LOGAN — As the cold winter months continue, fire officials are reminding residents about the dangers of carbon monoxide (CO) poisoning. The colorless, odorless, and tasteless gas can cause sickness, asphyxiation, and even death.
Logan City Fire Marshal Craig Humphreys said because you can’t see or smell CO gas, it makes it very dangerous.
“People don’t aren’t really aware of it being there until after it causes them problems,” said Humphreys.
The Utah Department of Health tracks cases of CO poisoning. They report that in 2013, there were 209 emergency room visits and 22 deaths in the state. People 65 and older are among the highest fatalities.
Any appliance that burns fuel like a gas fireplace, gas furnace and gas range, produces CO as a byproduct. Humphreys said as long as those appliances are installed and vented correctly, the CO produced is expelled out of the home or building.
“If there is a problem with the furnace, something isn’t working correctly, or the flue is not placed properly for a hot water heater, then sometimes that CO can leak into the home and basically poison the occupants.”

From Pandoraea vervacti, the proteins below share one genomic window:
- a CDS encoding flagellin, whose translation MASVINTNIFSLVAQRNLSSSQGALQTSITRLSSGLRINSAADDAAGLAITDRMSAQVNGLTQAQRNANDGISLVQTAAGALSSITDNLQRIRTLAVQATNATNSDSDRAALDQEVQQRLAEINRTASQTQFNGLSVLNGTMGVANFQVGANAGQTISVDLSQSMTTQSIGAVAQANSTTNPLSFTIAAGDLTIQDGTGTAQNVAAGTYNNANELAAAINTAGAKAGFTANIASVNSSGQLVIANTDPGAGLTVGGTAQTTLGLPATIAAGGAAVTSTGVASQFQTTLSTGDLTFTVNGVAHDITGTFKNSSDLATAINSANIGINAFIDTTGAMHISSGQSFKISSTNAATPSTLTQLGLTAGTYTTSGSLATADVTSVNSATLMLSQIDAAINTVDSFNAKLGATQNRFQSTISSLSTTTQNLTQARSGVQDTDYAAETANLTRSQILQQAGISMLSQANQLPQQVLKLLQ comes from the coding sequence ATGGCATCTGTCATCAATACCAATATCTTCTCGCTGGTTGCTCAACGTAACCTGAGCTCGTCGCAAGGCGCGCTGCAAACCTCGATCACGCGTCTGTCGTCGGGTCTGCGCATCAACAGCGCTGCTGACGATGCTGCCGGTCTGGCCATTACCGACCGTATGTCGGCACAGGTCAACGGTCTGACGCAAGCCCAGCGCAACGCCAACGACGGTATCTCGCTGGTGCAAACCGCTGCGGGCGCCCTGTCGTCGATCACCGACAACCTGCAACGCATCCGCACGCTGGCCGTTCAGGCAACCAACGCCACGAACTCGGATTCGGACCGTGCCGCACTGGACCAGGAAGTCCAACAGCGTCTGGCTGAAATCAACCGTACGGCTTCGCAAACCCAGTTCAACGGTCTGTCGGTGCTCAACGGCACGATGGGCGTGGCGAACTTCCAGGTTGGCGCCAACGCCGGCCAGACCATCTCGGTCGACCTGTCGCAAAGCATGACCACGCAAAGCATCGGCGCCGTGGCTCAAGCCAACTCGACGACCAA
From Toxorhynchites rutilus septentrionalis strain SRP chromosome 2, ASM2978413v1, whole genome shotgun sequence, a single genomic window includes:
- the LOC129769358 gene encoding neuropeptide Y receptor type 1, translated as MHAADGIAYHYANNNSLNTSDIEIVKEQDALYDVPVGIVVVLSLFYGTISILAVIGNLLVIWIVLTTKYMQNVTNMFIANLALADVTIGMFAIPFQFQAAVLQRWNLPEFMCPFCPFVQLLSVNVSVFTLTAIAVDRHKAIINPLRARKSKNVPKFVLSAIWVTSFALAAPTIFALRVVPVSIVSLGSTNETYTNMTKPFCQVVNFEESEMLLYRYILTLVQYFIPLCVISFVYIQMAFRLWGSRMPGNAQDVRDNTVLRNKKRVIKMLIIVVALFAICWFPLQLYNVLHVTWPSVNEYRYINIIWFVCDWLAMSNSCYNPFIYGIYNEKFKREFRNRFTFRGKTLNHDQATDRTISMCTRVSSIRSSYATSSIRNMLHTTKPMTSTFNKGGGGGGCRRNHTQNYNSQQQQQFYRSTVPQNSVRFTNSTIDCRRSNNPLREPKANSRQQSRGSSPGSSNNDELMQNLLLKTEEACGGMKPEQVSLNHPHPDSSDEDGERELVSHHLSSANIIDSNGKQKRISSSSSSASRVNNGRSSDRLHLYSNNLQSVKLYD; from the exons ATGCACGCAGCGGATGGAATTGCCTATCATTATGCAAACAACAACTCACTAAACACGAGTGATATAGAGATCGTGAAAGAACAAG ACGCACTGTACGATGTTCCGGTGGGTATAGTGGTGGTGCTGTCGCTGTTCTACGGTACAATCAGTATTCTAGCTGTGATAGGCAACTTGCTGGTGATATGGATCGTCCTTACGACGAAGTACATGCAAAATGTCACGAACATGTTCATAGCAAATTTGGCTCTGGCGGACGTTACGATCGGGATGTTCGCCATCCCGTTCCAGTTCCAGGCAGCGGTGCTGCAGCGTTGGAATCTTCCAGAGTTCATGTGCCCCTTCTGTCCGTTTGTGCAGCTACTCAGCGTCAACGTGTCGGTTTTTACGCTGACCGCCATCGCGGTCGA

Residents should inspect their homes after heavy snow storms when snow can cover and obstruct exhaust stacks, vents, and fresh-air intakes.
Humphreys said automobiles also produce a large amount of CO that can seep inside a residence.
“It’s always important that as soon as you start your car, back it out of the garage and into the driveway. We really shouldn’t let our cars idle at all anyway, but it’s important to move that car as soon as it’s started out of the garage, so CO won’t go into the living space of the home.”
Fire officials recommend installing carbon monoxide monitors on each level of a home. Residents should also check and replace the batteries in those monitors every year, at the same time they replace their smoke detector batteries.
The symptoms of CO poisoning are feelings of dizziness, light-headedness and nausea. Humphreys said residents should call 911 and leave their home if they suspect anything.
“We will respond. We take meters out that can detect that CO. We will look through the home with our meters and find out whether there is some CO there or not.”
“If there is, we will make a request for Questar Gas to come out and they can check out the fuel burning appliances, the furnace, the hot water heater and things like that. They will make a determination of where the CO is coming from and then take some corrective action.”
Although everyone is susceptible to CO poisoning, the Utah Department of Health reports unborn babies, infants, the elderly, and people with respiratory problems are particularly at risk.
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